Powered by Furry Feet TV - www.furryfeet.tv The Moonstone Project
   
14. Stone Walls


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Moonstone Project Introduction
01. Existing Cottage & Demolition Works
02. ArchiCAD & Planning Proposals
03. Basement Floor and Blockwork Walls
04. Quadlock - ICF Concrete System
05. Basement Slabs
06. Waterproofing of Guest Wing Slab
07. Tanking to Walls
08. General Building and Blockwork
09. Slinkies
10. Boreholes
11. Steel Erection
12. Zinc Roof
13. Stone Lintels
14. Stone Walls
15. Gull Wings
16. Flat Roofs
17. Solar Systems
18. Oak Frame
19. Becker : Triple Glazing
20. Toughened
21. Timber Cladding
22. Heat Recovery Earth Pipes
23. Insulation & Passiv Haus
24. Solar Panels
25. Aquatron & Poo
26. Reed Beds
27. Underfloor Heating
28. Tiling
29. Stone Bath and Polishing Floors
30. Steel Staircase & Balustrades
31. Weather
32. Technology and Lighting
33. Kitchens and Fitted Furniture
34. Glass Stairs and Glass Box


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Its easy to get distracted by alot of the different elements of this build, with the exception of the distinctive curved roofs – THE MOOSNTONE PROJECT stands out because of its beautiful crafted 9m high Cotswold stone walls. You can hate the design, but you simply can’t question the craftsmanship of the stone masonry.

Brian Godwin Construction (www.godwinconstruction.co.uk) carried out all of the stone work, including dry stone walling and gabion baskets. All 3000 tonnes of back fill material was quarried from site, only the facing stone came from our closet quarry just 6 miles down the road from The Cotswold Natural Stone company (http://www.cotswoldnaturalstone.co.uk), as tests on our stone proved it was too soft and prone to erosion.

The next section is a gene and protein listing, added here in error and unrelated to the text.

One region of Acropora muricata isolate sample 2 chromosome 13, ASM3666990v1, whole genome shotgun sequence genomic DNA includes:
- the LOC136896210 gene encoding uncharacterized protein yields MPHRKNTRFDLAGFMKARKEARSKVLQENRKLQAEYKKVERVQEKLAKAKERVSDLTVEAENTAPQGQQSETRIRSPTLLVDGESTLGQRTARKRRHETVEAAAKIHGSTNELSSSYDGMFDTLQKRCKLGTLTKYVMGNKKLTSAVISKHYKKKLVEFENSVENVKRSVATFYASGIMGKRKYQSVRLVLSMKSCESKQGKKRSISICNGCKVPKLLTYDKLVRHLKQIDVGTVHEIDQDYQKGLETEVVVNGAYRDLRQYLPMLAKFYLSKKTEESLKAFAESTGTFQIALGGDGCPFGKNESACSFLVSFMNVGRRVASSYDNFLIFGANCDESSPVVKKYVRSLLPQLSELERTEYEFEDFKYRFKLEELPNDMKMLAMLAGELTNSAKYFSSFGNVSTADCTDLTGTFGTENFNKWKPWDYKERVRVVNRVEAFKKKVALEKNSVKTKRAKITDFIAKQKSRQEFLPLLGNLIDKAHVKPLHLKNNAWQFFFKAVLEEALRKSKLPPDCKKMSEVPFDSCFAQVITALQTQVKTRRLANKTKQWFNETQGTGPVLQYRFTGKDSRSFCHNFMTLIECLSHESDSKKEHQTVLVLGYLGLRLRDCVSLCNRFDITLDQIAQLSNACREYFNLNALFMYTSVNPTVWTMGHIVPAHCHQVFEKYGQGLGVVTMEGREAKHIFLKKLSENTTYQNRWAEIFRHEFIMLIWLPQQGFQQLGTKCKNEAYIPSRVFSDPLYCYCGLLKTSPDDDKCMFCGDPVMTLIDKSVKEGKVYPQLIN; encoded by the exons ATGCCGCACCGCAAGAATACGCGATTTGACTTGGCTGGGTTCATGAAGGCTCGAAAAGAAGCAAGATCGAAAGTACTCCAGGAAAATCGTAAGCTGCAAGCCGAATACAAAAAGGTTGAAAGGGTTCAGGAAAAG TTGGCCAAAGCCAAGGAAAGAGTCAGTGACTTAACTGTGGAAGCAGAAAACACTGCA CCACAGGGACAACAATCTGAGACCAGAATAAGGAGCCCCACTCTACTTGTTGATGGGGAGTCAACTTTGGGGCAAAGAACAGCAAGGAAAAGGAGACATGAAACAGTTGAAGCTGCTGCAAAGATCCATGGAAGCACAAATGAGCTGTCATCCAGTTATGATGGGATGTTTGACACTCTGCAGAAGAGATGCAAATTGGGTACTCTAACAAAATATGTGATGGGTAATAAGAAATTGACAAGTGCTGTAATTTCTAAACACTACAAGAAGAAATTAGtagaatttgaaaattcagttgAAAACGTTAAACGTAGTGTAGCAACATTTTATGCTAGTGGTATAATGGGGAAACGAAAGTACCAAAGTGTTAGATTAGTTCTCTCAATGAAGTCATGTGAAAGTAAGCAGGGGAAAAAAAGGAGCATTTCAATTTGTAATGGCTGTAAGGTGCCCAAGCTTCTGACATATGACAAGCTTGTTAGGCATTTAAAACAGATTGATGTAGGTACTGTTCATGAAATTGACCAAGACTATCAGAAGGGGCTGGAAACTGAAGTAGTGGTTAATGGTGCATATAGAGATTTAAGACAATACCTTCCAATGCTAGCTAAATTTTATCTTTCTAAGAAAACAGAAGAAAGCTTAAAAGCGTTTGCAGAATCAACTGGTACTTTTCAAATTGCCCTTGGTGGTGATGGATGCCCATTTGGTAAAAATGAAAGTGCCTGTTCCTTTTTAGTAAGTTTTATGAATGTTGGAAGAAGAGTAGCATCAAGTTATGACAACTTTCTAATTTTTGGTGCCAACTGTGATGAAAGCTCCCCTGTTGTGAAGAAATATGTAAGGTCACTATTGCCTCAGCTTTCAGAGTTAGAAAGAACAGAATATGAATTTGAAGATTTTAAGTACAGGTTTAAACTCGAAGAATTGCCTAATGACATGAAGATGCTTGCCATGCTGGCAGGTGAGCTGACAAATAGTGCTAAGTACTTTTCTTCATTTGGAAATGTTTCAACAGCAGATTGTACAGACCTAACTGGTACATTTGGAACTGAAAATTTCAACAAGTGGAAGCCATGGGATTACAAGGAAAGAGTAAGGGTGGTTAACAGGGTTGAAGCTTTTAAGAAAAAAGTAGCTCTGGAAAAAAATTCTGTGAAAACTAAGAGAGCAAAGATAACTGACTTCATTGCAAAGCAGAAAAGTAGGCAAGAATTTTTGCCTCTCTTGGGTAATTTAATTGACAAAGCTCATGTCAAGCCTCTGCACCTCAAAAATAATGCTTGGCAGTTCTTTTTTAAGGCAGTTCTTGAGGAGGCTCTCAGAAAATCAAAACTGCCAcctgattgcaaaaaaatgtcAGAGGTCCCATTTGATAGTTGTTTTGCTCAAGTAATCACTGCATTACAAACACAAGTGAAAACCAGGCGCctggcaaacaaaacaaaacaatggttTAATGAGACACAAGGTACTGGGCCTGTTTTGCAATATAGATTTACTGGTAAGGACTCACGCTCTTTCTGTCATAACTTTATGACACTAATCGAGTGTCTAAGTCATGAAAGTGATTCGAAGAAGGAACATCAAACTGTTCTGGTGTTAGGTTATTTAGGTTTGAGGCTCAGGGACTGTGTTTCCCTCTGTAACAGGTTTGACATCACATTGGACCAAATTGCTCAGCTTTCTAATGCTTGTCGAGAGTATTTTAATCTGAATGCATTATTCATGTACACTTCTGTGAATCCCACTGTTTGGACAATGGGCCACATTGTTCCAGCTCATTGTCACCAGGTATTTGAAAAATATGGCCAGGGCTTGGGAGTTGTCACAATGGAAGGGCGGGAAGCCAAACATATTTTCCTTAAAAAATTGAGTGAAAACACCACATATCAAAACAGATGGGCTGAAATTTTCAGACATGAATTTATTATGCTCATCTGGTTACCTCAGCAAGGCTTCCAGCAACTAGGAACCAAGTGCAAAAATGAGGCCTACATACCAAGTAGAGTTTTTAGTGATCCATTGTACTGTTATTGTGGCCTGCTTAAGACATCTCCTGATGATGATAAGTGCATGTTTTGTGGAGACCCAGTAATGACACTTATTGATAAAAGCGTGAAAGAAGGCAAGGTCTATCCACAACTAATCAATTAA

The base of these walls are 1m thick with a 3 degree pitch – battered like the Inca walls of Peru, this meant setting up huge angled profiles over a steeply sloping site. With the house arranged over 7 levels this wasn’t an easy task – dealing with a natural stone product of course also produces many problems especially when very accurate stone lintels have been manufactured off site. On average in a typical day 45 tonnes of stone was laid by Bran Godwin and his 4 other Stone masons, while a telescopic handler two large Euromix Silo’s and far too many 4 am starts for me, tried to keep them busy through out the day. The infill stone that makes up the thickness of the wall after the 400m of URSA extruded polystyrene, had to be sorted into three different sizes by hand. In a typical day 28No. 1.5 tonne bags were sorted, delivered and laid while a further 4No. 1.5 tonnes of facing stone were laid.

I can personally say that I have handled every single piece of stone in the walls of Moonstone.

Brian Godwin’s team were simply brilliant – we had an incredibly hot 14 week period (110 degrees was recorded on site – the South facing site and pale coloured stone amplified the hot days) while all 3,500 tonnes of Cotswold stone were laid – no mean feat when the average age of those Stone masons was over 60 years old.

Even the huge 2 tonne stone lintels from Hampton Stone didn’t damper their spirits. As is traditional with Cotswold stone walling, all the joints were mortar joints wee raked backed and dried, so that all the pointing works could be carried out in one day with a consistent mix and colour – although the Euro Silo’s proved we never got a colour change it simply wasn’t worth taking any risks.

 


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